Prior to embarking on this trip I had no prior experience with Japanese culture. Well, it’s true that a few years ago I had visited a local Japanese restaurant, whose chicken fried rice was exquisite might I add, but aside from that I had never truly immersed myself within any culture other than that of the United States. Fortunately, however, the Global Connections 2015 trip afforded me the opportunity of a lifetime; for two weeks I would be traveling across Japan on a journey to observe the many ways Japanese culture memorializes peace.
It has been a week since we landed in Japan. I still cannot believe how much we have experienced together and how much more we are going to explore. Our today’s itinerary is quite intense. Starting the day with a cup of iced coffee (Of course having some troubles reading the menu and ordering the drink), we are going to another museum, Yasukuni shrine, a famous omelette rice restaurant and finally a temple (also looks like a research facility to me).
The proliferation of feeling life through art and experience
Pain changes people. I am a witness and my life is my testimony. I have lost three people who were very close to me over the past year and I have been trying to find a means to keep going. I looked forward to this trip for guidance and potential spiritual enlightenment. Our 1st day in Japan, we went to a shrine; there we saw large statues of foxes and big orange gates. The foxes sat before every gate like guard dogs welcoming in every visitor who dared to pass them. I asked our tour guide what it all meant and he kindly told me that the foxes where the messengers and the gates orange color was to ward off bad spirits and the shape is supposed to symbolize the door to heaven. I stared at the gates in the heavy rain and thought. Heavy rain wash away my sins and pain and let me run through these gates to find some type of heaven in this world.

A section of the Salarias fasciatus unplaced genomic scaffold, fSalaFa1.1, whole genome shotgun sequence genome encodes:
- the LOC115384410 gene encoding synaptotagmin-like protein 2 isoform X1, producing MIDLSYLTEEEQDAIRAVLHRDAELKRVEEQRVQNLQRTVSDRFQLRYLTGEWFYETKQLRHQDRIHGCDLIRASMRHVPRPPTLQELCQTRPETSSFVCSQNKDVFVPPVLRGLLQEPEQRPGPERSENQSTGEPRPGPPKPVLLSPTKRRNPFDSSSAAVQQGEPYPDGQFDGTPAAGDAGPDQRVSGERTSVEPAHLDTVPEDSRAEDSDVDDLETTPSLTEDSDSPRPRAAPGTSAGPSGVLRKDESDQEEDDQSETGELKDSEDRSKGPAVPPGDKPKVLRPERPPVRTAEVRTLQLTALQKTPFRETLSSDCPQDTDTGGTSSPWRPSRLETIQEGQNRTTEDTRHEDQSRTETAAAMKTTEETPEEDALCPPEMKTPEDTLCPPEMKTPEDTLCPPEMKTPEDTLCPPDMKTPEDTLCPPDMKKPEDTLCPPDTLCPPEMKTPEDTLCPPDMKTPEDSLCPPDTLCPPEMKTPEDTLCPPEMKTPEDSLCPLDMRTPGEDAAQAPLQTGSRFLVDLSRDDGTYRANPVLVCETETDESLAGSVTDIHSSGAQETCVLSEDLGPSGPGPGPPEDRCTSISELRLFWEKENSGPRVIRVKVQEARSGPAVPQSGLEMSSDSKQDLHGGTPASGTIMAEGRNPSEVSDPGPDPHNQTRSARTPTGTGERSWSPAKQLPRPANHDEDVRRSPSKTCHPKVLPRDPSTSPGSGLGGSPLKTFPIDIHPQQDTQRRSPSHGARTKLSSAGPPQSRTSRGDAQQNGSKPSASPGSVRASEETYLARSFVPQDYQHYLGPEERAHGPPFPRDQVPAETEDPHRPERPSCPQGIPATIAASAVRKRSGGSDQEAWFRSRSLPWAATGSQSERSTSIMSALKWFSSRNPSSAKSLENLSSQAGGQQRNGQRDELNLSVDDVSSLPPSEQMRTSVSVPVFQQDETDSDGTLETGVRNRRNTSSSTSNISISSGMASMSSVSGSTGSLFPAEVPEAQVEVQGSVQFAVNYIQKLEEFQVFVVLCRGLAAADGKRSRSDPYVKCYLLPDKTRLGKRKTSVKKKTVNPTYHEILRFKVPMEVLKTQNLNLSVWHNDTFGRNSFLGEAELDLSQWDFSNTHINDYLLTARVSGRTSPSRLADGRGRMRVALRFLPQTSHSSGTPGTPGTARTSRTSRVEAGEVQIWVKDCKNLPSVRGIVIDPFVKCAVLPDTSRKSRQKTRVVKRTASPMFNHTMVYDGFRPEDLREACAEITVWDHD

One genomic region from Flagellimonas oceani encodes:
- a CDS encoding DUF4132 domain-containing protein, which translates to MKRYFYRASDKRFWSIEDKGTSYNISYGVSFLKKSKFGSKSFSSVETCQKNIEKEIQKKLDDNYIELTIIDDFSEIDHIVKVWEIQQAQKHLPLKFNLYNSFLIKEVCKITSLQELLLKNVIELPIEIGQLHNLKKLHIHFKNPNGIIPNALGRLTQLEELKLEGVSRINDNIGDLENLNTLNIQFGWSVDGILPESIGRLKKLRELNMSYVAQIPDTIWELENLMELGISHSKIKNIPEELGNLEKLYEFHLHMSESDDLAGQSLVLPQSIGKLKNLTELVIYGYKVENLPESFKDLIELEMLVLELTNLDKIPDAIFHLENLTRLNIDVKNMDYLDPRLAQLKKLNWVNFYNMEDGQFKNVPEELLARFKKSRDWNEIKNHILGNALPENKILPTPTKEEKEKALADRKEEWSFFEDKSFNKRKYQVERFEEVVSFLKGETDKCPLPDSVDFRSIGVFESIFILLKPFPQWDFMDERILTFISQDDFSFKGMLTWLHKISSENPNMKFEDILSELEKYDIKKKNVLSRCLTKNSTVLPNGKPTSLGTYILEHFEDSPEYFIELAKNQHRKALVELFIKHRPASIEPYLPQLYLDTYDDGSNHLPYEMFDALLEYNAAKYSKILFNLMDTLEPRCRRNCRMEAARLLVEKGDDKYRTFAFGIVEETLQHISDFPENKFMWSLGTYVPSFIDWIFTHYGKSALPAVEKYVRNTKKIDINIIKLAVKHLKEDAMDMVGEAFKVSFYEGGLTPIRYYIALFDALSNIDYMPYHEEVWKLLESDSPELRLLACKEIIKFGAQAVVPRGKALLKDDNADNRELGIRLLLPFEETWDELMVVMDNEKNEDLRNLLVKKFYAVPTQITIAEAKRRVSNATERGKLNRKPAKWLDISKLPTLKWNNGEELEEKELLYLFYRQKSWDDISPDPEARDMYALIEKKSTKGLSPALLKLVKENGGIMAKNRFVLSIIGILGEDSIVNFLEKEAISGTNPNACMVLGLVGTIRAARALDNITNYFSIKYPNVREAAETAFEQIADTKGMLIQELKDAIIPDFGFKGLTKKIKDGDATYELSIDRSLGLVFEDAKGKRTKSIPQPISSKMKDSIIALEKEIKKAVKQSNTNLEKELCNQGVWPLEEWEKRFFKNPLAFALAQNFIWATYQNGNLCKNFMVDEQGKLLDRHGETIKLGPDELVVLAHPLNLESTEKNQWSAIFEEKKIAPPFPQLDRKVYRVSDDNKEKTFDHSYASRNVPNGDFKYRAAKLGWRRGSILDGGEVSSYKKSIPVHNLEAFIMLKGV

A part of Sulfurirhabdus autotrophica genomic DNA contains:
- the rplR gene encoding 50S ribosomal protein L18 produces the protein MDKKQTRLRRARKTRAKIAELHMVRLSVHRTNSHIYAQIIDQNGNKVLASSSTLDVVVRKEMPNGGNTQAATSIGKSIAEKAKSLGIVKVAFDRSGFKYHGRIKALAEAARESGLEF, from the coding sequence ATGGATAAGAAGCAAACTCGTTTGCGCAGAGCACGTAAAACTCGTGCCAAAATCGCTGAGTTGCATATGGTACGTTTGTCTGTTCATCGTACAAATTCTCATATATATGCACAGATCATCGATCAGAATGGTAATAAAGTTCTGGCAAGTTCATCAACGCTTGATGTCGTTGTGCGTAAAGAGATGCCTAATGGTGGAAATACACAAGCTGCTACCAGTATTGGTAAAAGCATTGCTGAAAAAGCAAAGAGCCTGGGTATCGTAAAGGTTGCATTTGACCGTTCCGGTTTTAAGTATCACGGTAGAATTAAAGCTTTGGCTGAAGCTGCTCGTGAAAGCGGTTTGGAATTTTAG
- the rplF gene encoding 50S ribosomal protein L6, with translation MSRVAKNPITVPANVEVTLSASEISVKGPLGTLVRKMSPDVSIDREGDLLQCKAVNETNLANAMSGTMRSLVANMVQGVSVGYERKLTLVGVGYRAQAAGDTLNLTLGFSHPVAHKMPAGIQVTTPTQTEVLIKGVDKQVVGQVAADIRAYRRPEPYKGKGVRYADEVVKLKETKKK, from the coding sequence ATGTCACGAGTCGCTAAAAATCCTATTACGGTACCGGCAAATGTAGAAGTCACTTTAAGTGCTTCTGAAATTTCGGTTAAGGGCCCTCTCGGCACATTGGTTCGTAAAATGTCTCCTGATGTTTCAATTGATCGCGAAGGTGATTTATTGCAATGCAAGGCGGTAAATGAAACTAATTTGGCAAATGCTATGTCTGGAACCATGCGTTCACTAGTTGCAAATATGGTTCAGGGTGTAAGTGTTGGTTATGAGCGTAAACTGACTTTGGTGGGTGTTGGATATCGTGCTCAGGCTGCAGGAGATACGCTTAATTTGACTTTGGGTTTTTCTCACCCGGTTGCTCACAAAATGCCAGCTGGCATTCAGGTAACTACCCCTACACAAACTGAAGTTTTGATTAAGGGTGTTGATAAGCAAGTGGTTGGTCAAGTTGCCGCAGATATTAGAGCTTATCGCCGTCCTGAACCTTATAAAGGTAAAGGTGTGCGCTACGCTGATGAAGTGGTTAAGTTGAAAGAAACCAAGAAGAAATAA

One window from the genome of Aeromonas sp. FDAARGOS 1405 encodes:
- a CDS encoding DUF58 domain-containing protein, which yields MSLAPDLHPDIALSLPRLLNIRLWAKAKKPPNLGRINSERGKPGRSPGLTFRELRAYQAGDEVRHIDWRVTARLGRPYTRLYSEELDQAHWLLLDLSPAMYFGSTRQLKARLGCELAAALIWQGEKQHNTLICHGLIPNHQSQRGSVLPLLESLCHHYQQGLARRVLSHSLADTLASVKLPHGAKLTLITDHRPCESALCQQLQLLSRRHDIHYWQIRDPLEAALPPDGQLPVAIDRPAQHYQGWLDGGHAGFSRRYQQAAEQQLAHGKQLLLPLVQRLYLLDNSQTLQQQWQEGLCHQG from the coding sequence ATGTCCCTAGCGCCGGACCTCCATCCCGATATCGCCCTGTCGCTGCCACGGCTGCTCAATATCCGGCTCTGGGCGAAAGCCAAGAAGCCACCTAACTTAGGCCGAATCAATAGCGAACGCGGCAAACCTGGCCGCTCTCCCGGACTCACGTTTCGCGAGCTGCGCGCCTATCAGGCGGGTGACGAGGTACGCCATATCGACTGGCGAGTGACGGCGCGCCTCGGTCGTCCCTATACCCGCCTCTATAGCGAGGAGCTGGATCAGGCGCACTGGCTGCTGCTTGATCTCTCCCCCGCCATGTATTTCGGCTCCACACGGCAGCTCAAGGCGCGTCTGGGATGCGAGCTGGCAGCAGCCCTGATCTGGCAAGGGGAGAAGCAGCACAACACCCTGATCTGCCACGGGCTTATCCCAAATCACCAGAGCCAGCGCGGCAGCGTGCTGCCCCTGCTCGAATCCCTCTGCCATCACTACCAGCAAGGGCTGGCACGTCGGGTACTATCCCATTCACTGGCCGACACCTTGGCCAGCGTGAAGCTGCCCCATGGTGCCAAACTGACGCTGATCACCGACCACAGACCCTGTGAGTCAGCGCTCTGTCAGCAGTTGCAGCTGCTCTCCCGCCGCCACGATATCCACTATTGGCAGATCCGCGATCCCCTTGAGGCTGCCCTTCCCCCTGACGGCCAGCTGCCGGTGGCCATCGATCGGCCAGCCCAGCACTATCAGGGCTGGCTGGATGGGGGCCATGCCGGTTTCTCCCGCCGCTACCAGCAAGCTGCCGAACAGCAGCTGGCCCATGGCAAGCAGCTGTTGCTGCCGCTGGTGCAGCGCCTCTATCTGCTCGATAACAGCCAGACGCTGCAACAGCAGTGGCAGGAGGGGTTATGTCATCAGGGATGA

I never knew Taeko Miyoshi. Before today I was unaware of this woman’s existence. Even though we are a part of different generations and reside on completely opposite sides of the globe, we share an important similarity. The year I was born in a small town in Alabama, Taeko was relaying her memories of the atomic bomb that hit Hiroshima. While I took in the world with new eyes, Taeko remembered the last time she saw her mother, an image characterized by her waving a feeble goodbye to young Taeko with a blood-ridden hand. This reflection on a memoir only serves as one example of the thoughts that have been racing through my head on this trip thus far, especially regarding today’s events.
Victory at any cost. This phrase seemingly encapsulated the strategy and mindset used by the U.S. at the time of the atomic bomb drop on Hiroshima on August 6, 1945. In the American school system, we learned that the U.S. dropped two devastating bombs on Japan in order to end the war as quickly as possible, thus preventing more killings and saving lives on both sides. However, the costs of this victory that ended WWII were staggering: 140,000 dead in Hiroshima and 70,000 dead in Nagasaki.
This is it. This is our first, full day in Japan. We started it off by eating breakfast together at the hotel. The buffet-style breakfast featured mostly Japanese food with some American breakfast food, like cereal. I had miso soup, rice with cucumber slices, two pieces of tamago (a sweetened egg omelet) and cold oolong tea. Though it did not keep me filled for long, it was tasty and healthy. We then headed out to meet our guide, Mr. Aki, at the Kansai train station. He was fatherly and personable and I soon found myself enjoying his presence in our group. After taking the train to Osaka, we walked through a park to reach the International Peace museum. Continue reading Olivia Lowery Reflection